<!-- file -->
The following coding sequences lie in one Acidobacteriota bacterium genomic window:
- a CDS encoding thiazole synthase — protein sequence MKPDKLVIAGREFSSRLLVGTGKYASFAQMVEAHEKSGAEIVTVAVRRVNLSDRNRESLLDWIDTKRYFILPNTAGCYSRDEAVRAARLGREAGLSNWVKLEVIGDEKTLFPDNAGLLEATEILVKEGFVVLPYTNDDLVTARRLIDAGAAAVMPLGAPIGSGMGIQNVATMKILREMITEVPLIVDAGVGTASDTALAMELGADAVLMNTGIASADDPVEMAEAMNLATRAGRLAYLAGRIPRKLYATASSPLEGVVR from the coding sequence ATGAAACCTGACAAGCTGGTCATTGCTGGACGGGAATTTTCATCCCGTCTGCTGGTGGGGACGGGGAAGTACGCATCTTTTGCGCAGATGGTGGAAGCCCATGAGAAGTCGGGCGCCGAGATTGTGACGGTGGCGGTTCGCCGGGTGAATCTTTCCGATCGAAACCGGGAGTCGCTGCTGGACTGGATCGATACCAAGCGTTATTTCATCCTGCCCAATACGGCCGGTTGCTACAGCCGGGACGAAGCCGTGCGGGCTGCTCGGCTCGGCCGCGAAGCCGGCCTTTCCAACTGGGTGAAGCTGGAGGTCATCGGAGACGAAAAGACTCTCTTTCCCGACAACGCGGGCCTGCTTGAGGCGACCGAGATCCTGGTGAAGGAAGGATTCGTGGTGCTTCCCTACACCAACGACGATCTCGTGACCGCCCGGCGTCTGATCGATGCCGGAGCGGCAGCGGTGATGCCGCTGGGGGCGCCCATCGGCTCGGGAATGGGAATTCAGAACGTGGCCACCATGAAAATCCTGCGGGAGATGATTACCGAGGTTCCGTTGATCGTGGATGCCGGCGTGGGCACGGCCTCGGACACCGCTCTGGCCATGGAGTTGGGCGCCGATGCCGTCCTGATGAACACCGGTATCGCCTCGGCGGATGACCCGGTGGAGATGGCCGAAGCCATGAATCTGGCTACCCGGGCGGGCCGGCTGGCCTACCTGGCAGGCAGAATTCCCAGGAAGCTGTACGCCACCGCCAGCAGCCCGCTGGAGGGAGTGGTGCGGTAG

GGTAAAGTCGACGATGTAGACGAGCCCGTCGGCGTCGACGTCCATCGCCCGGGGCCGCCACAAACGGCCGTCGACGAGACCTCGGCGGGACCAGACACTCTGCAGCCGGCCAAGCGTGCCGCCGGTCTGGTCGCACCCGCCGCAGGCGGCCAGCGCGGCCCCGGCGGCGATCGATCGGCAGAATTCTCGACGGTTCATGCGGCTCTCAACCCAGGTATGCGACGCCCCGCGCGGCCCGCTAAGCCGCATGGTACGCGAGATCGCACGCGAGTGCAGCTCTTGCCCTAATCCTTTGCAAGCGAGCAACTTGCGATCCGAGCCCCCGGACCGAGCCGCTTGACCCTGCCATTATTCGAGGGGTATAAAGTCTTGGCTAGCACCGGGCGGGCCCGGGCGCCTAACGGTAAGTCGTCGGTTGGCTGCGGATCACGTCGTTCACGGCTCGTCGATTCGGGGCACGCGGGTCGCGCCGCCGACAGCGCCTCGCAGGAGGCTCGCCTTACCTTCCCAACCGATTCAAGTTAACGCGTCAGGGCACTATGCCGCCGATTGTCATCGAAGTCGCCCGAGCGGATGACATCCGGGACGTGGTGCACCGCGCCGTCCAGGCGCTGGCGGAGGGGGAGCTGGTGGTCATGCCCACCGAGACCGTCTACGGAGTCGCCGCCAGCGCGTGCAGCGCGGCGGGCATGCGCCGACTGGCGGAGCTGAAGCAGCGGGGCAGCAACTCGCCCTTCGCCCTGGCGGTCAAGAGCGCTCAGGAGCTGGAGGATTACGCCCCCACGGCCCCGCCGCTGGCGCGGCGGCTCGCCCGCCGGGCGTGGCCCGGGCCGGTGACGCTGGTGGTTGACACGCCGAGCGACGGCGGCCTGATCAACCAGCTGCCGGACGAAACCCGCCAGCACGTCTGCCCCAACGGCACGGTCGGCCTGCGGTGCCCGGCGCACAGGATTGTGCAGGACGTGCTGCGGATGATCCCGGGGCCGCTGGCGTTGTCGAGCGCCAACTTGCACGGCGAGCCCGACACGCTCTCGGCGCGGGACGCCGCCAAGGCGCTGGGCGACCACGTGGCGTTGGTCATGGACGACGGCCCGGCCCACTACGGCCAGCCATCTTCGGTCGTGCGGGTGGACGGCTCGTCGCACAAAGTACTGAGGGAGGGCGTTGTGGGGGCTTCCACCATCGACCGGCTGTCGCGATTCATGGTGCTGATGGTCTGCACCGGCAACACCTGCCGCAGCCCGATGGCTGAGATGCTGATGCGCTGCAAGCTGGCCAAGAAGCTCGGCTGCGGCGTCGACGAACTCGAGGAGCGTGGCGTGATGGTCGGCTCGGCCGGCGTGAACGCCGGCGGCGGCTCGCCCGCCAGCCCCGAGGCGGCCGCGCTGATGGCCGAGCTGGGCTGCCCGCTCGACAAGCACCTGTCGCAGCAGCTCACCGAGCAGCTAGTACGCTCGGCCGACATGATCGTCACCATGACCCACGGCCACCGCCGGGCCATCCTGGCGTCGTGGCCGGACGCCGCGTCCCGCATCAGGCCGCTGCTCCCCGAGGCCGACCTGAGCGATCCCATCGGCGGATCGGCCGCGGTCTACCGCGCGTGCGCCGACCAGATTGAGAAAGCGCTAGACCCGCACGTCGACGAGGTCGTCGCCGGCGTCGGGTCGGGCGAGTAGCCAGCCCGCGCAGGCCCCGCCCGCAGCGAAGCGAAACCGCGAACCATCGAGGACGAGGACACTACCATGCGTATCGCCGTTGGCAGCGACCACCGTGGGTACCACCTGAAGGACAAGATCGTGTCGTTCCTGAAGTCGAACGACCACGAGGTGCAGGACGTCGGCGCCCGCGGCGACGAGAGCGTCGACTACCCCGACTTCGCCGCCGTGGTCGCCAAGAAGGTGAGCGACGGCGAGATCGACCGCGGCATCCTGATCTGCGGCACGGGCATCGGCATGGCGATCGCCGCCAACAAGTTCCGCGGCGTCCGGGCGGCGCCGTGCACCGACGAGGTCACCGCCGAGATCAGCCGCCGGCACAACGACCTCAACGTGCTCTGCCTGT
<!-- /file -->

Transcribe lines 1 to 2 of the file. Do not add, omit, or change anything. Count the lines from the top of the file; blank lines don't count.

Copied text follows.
The following coding sequences lie in one Acidobacteriota bacterium genomic window:
- a CDS encoding thiazole synthase — protein sequence MKPDKLVIAGREFSSRLLVGTGKYASFAQMVEAHEKSGAEIVTVAVRRVNLSDRNRESLLDWIDTKRYFILPNTAGCYSRDEAVRAARLGREAGLSNWVKLEVIGDEKTLFPDNAGLLEATEILVKEGFVVLPYTNDDLVTARRLIDAGAAAVMPLGAPIGSGMGIQNVATMKILREMITEVPLIVDAGVGTASDTALAMELGADAVLMNTGIASADDPVEMAEAMNLATRAGRLAYLAGRIPRKLYATASSPLEGVVR from the coding sequence ATGAAACCTGACAAGCTGGTCATTGCTGGACGGGAATTTTCATCCCGTCTGCTGGTGGGGACGGGGAAGTACGCATCTTTTGCGCAGATGGTGGAAGCCCATGAGAAGTCGGGCGCCGAGATTGTGACGGTGGCGGTTCGCCGGGTGAATCTTTCCGATCGAAACCGGGAGTCGCTGCTGGACTGGATCGATACCAAGCGTTATTTCATCCTGCCCAATACGGCCGGTTGCTACAGCCGGGACGAAGCCGTGCGGGCTGCTCGGCTCGGCCGCGAAGCCGGCCTTTCCAACTGGGTGAAGCTGGAGGTCATCGGAGACGAAAAGACTCTCTTTCCCGACAACGCGGGCCTGCTTGAGGCGACCGAGATCCTGGTGAAGGAAGGATTCGTGGTGCTTCCCTACACCAACGACGATCTCGTGACCGCCCGGCGTCTGATCGATGCCGGAGCGGCAGCGGTGATGCCGCTGGGGGCGCCCATCGGCTCGGGAATGGGAATTCAGAACGTGGCCACCATGAAAATCCTGCGGGAGATGATTACCGAGGTTCCGTTGATCGTGGATGCCGGCGTGGGCACGGCCTCGGACACCGCTCTGGCCATGGAGTTGGGCGCCGATGCCGTCCTGATGAACACCGGTATCGCCTCGGCGGATGACCCGGTGGAGATGGCCGAAGCCATGAATCTGGCTACCCGGGCGGGCCGGCTGGCCTACCTGGCAGGCAGAATTCCCAGGAAGCTGTACGCCACCGCCAGCAGCCCGCTGGAGGGAGTGGTGCGGTAG